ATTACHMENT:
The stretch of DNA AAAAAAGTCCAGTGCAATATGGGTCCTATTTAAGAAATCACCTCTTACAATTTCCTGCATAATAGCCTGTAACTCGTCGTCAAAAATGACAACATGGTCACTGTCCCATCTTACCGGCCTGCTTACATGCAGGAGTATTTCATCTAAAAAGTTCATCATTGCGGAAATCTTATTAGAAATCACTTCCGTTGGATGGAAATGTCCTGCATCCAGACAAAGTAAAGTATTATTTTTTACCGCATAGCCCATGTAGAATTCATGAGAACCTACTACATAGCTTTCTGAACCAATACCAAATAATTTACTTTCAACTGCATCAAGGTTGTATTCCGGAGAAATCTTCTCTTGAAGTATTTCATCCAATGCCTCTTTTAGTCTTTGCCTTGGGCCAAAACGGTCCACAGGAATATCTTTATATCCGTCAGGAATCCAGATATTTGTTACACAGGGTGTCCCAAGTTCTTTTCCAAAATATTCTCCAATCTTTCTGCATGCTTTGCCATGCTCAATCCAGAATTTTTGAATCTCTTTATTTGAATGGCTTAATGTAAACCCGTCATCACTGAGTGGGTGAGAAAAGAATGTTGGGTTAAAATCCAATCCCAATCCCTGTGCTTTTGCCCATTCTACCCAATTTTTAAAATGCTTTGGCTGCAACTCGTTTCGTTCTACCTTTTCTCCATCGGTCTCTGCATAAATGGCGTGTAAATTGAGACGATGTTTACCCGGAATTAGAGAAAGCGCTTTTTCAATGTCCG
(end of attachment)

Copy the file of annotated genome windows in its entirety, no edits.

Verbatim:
The stretch of DNA AAAAAAGTCCAGTGCAATATGGGTCCTATTTAAGAAATCACCTCTTACAATTTCCTGCATAATAGCCTGTAACTCGTCGTCAAAAATGACAACATGGTCACTGTCCCATCTTACCGGCCTGCTTACATGCAGGAGTATTTCATCTAAAAAGTTCATCATTGCGGAAATCTTATTAGAAATCACTTCCGTTGGATGGAAATGTCCTGCATCCAGACAAAGTAAAGTATTATTTTTTACCGCATAGCCCATGTAGAATTCATGAGAACCTACTACATAGCTTTCTGAACCAATACCAAATAATTTACTTTCAACTGCATCAAGGTTGTATTCCGGAGAAATCTTCTCTTGAAGTATTTCATCCAATGCCTCTTTTAGTCTTTGCCTTGGGCCAAAACGGTCCACAGGAATATCTTTATATCCGTCAGGAATCCAGATATTTGTTACACAGGGTGTCCCAAGTTCTTTTCCAAAATATTCTCCAATCTTTCTGCATGCTTTGCCATGCTCAATCCAGAATTTTTGAATCTCTTTATTTGAATGGCTTAATGTAAACCCGTCATCACTGAGTGGGTGAGAAAAGAATGTTGGGTTAAAATCCAATCCCAATCCCTGTGCTTTTGCCCATTCTACCCAATTTTTAAAATGCTTTGGCTGCAACTCGTTTCGTTCTACCTTTTCTCCATCGGTCTCTGCATAAATGGCGTGTAAATTGAGACGATGTTTACCCGGAATTAGAGAAAGCGCTTTTTCAATGTCCG